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Tue May 4, 2021, 08:11 AM

Wage theft: His paycheck bounced. It got worse from there.



On a Tuesday afternoon last June, Humberto was yanking old wires from the walls of a middle school in suburban Birmingham, Alabama, when his cellphone rang.

Humberto’s wife, who had just returned from her weekly trip to the grocery store, was on the line. “Our account is negative,” she said.

The 45-year-old electrician, who spoke on the condition that he be identified by his middle name because he is undocumented, had been working 10 hours a day, six days a week as part of a $200 million renovation project. This was how he learned that his $1,250 paycheck had bounced.

And so began Humberto’s thus far unsuccessful quest to get an honest day’s pay for an honest day’s work — a struggle familiar to many other victims of wage theft who battle for months or years for the money they’re due.

FULL story at link above.

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Reply Wage theft: His paycheck bounced. It got worse from there. (Original post)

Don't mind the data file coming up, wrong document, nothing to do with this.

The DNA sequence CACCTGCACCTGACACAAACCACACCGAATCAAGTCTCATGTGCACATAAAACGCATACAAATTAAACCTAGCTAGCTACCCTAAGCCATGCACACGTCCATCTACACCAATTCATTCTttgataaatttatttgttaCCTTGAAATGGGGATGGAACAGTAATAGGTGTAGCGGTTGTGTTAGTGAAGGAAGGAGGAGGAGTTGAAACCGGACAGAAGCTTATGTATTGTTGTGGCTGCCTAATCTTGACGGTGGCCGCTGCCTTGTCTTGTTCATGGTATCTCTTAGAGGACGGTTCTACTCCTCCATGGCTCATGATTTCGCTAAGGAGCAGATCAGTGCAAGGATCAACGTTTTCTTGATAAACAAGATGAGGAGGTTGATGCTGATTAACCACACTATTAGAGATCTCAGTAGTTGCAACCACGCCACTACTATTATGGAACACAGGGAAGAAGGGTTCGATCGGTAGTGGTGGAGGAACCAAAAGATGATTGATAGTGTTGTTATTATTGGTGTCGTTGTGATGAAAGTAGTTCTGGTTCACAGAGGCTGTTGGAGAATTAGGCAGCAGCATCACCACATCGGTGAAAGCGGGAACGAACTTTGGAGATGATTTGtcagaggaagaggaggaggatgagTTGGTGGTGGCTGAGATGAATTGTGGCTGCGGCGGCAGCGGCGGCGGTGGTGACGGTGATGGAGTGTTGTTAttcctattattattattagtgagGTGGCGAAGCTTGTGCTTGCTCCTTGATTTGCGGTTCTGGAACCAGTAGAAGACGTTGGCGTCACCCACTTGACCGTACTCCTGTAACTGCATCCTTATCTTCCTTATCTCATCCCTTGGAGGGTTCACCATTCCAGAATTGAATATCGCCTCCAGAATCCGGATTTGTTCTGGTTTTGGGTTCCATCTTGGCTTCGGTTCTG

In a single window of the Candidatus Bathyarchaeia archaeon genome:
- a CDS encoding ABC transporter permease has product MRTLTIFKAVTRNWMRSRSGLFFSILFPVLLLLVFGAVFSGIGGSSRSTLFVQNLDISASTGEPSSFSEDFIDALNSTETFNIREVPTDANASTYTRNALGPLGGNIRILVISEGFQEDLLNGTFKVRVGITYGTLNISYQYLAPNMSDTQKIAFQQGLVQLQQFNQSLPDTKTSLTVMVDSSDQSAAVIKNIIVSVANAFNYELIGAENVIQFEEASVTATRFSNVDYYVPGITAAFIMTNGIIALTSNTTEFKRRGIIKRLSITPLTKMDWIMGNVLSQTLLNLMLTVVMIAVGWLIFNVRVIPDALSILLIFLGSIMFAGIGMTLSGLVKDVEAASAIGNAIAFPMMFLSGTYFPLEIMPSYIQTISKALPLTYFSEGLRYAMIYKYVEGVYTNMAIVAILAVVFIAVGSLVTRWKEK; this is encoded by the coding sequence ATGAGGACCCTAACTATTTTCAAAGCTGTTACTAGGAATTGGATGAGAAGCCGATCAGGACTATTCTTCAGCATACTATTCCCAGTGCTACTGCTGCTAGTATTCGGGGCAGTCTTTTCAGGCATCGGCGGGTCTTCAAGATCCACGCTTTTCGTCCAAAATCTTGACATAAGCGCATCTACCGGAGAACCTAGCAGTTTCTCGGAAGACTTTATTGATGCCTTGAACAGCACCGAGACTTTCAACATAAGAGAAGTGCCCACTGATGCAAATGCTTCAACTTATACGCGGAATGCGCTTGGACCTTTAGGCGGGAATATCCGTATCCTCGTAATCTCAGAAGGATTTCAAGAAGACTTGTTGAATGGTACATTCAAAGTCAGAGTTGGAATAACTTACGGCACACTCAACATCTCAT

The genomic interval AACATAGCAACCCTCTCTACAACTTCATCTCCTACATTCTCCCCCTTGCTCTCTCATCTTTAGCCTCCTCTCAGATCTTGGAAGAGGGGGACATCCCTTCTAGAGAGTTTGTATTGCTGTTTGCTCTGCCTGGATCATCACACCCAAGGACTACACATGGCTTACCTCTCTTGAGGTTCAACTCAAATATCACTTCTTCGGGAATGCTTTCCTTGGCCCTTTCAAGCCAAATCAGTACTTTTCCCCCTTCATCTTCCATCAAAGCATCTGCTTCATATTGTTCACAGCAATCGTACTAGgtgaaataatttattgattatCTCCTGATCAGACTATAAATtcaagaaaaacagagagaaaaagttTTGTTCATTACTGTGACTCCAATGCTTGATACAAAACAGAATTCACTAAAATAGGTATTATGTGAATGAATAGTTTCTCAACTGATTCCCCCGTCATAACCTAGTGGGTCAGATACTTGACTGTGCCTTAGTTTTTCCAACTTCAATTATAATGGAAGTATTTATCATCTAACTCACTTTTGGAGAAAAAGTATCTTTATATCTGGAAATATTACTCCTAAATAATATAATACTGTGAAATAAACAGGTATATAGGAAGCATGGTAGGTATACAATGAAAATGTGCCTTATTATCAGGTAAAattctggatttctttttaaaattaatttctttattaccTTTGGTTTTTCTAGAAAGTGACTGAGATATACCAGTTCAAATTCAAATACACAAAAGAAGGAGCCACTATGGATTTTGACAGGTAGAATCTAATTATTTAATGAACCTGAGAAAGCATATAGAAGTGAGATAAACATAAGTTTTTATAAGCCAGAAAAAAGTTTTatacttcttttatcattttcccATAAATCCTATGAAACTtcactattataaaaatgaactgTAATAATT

Omaha Steve May 4 OP
Backseat Driver May 4 #1

Response to Omaha Steve (Original post)

Tue May 4, 2021, 09:37 AM

1. I'm surprised the "oops, human error" wasn't cited to protect the corporate personhood's deceit.

DH, an American public servant at that time, before EFTs, was once paid with an IOU; within the week, funds that backed the worthless chit were made available to pay workers by enveloped check.

DH, an American public servant at that time, was denied permission to attend or even send a legal representative to a closed county meeting "to discuss Personnel" meeting that would discuss, you guessed it, his job dismissal.

DH's payroll EFT once bounced; the funds were re-transmitted the next day, but overdrafts/late fees it caused were never returned. Ahhh...life in the digital age - more, next.

DH researched and returned someone else's payroll EFT that was deposited one day to our account (nice deposit, BTW); an HR person for the payer said that person's payroll deposit would never otherwise have been successfully replaced in the worker's account (or located in our account with consequences) due to the way in which the human error occurred. (yeah, right...).

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